The Lord’s Day Morning

November 6, 2011


“The Reasons for Giving”

1 Chronicles 29:9


The Reverend Dr. J. Ligon Duncan

If you’d take your Bibles in hand and turn with me to 1 Chronicles 29, we have been working our way through the gospel of Luke and we’re going to take a break this morning to look at the passage that our Deacon’s Stewardship Committee has chosen to be the theme during our stewardship season. We do that because this is a teaching moment, not because if I preach a good sermon you give more or pledge more, but because this annual time of commitment to the support of the work and worship of the church for the year to come is a teaching moment, and you’ll see even from the content of the passage that the deacon’s have chosen that their emphasis is on our heart attitude in giving. Interestingly, as we were just singing, once we got down to what — about the fourth stanza? We started singing about taking my silver and my gold, but before we ever got there we were singing about taking my life. “Lord, take my life and let it be consecrated to You.” Well, that is the emphasis that the deacons want to bring to bear. They want us to ask about our hearts which we’ve just sung about in the final stanza, about our lives, about being consecrated in the whole to the work of the Lord and to look at our giving in that light. And so I want to ask again the question that I asked you before the service — What are the reasons that you give? Now be ready because in your head I want you to be giving me some answers after we read this text of Scripture. But before we read it, let’s pray and ask for God’s blessing.

Heavenly Father, this is Your Word. It is inspired. You breathed it out of Your own mouth. It is infallible. It is the inerrant, authoritative, final rule of faith and practice for all believers. It is profitable, it is edifying, it is sufficient to guide us in the living of the Christian life, so guide us in our stewardship and in our giving from Your Word and open our eyes to behold wonderful things in it. We ask in Jesus’ name, amen.


This is God’s Word in 1 Chronicles 29 verse 9:

“Then the people rejoiced because they had given willingly, for with a whole heart they had offered freely to the LORD. David the king also rejoiced greatly.”

Amen, and thus ends this reading of God’s holy, inspired, and inerrant Word. May He write its eternal truth upon all our hearts.

So what were your answers? What are the reasons that you give? What are the reasons that you give to the church? There are many good and legitimate and Biblical answers to that question. One may be that you believe that the Bible teaches that it is the responsibility of the believer to give to the work of the Lord to support the work and worship of the church materially. And that’s a good answer. I can remember earning a dollar as a seven or eight year old boy and my father giving it to me in dimes and putting those times in a stack and asking me which one of those dimes belonged to the Lord. And the right answer that I was to give, almost like a catechism, was “The first of the dimes belongs to the Lord.” And I’m appreciative of that emphasis of my father. He wanted to emphasize to me that as a member of the church I had an obligation to give to support the work and worship of the church and it wasn’t the leftovers that I was to give to the Lord; it was the firsts of the blessings that the Lord had given to me that I was to give back to the Lord. And I appreciate that; I never approached that as some sort of a burdensome duty because that wasn’t his attitude in giving, but he did want to emphasize that it wasn’t an option for me. It was something that was a responsibility that I had as a church member and I’m thankful for that emphasis. But if that were the only emphasis or reason for giving, our reasons for giving could be imbalanced because the Bible says a lot about our reasons for giving.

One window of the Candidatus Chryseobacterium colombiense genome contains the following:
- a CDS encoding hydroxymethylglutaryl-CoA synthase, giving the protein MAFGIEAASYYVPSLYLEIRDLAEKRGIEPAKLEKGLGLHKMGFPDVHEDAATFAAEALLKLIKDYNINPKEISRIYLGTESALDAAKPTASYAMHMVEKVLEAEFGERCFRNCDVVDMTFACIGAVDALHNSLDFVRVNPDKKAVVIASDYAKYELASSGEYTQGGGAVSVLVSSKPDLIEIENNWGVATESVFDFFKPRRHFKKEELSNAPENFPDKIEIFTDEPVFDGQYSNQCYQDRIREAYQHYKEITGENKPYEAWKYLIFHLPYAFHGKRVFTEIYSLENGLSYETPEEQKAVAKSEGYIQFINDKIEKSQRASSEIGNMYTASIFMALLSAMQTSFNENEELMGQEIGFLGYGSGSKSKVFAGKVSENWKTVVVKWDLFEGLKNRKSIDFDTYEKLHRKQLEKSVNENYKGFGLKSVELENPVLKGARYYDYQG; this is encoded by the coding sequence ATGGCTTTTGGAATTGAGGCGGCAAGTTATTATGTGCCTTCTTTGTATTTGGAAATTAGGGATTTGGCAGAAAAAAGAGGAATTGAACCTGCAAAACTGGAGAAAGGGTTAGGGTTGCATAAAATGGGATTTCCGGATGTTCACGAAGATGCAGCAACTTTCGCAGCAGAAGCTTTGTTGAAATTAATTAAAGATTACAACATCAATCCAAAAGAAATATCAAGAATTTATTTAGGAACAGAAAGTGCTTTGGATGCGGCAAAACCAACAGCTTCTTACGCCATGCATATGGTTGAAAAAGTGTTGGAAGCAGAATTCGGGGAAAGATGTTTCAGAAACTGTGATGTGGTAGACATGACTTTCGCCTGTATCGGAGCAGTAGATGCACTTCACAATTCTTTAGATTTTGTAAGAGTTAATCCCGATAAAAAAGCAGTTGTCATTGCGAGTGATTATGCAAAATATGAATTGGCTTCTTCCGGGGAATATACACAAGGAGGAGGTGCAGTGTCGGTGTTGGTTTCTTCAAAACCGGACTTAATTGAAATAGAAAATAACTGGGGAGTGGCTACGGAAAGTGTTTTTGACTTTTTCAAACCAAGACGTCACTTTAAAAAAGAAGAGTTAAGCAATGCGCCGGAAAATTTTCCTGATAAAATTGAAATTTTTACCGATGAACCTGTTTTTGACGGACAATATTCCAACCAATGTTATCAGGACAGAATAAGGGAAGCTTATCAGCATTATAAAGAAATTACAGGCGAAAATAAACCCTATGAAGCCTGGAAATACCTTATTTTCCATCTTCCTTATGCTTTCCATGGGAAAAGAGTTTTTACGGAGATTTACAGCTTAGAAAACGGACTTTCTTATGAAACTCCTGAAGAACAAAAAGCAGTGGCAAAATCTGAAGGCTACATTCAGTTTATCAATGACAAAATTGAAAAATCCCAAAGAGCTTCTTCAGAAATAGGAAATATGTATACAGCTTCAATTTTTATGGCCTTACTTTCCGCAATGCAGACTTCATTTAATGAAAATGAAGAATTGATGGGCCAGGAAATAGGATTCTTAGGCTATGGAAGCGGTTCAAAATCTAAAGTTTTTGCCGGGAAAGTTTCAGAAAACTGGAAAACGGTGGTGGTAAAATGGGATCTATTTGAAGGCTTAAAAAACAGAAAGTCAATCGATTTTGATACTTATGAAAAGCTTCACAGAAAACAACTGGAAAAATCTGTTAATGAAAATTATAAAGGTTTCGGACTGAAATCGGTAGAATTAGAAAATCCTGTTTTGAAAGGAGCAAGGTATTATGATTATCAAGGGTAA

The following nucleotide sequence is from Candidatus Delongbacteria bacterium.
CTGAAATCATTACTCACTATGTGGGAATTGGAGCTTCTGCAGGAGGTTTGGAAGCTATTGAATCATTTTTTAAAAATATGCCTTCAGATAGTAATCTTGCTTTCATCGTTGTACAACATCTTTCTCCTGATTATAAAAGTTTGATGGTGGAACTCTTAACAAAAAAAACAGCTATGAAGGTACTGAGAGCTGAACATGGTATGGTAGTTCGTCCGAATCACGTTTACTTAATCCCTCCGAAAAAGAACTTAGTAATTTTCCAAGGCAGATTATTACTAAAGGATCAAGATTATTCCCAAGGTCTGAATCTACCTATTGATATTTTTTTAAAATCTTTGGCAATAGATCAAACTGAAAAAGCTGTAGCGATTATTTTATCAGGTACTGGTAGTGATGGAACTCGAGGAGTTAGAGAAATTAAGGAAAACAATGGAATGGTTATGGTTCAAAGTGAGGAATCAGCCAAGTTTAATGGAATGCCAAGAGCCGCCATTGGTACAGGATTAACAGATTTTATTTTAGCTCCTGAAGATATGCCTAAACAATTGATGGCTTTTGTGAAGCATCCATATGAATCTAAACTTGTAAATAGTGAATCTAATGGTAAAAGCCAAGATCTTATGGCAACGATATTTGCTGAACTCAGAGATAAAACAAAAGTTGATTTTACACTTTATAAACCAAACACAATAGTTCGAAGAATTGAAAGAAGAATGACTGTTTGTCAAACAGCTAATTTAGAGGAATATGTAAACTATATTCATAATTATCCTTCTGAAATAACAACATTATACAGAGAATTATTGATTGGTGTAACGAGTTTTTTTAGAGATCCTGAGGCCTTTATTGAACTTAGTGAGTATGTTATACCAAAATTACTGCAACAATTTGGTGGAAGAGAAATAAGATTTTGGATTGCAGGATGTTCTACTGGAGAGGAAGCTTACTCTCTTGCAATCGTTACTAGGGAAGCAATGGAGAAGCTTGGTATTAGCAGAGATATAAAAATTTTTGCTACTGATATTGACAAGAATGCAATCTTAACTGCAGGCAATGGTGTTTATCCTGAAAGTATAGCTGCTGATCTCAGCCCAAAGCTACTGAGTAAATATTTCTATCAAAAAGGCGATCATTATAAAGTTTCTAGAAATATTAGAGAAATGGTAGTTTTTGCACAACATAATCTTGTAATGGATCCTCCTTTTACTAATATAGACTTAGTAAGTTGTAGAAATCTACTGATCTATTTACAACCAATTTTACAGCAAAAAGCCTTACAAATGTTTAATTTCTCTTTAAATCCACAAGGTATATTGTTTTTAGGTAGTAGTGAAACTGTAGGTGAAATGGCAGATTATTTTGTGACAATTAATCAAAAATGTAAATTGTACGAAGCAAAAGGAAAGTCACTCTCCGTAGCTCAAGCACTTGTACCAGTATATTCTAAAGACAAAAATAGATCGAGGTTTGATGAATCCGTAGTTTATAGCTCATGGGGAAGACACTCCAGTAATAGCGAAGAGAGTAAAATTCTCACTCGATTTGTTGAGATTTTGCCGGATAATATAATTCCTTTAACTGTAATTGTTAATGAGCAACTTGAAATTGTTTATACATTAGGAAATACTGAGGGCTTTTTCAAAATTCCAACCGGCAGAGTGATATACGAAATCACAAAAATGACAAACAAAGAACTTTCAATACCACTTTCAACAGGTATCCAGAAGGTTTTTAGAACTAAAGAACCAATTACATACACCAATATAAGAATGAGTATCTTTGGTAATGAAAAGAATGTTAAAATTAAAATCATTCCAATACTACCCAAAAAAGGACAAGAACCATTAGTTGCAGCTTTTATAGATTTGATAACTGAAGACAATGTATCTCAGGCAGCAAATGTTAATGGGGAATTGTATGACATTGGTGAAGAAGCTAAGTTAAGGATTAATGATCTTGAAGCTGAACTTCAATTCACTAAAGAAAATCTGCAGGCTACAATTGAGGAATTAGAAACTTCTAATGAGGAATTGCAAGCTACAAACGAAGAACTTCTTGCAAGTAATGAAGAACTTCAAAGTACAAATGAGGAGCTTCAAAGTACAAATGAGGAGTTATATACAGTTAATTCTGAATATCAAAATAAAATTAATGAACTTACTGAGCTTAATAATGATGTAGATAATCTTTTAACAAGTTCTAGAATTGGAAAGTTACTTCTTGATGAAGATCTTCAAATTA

Another reason you may have answered in your own mind is that you give because the church has need of the material support of its ministry. That is, if you don’t give money, the church cannot pursue its mission of the gathering and perfecting of the saints. That’s good old Presbyterian language. It’s found even in our Book of Church Order. That is, the mission of the church is to reach out with the Gospel to evangelize the lost and so gather them into the church, and then, once having evangelized the lost, to build them up, to sanctify them, to perfect — so to gather and to perfect the saints. And the church wouldn’t be able to pursue so much of what it does in the gathering and perfecting of the saints if the members of the church were not generous in their giving. And so that would be a good answer as well.

You might have answered that there are certain ministries of the church that are particularly important to you and that you take great delight in. You may be one of the people in our congregation that has a great zeal in your heart for missions and you may love the fact that our congregation supports many missionaries all around the world and you delight to give, and one of the reasons that you give is because you know this church supports missions. Or it may be that you have a particular heart for the ministry of the Day School. It may be that even in your own family life you saw young people, perhaps even your own family, come to faith in Christ because of the Day School, or because of Twin Lakes or some other ministry of the church that means something to you, and for that reason you give to the church. And all of those are legitimate in their own way.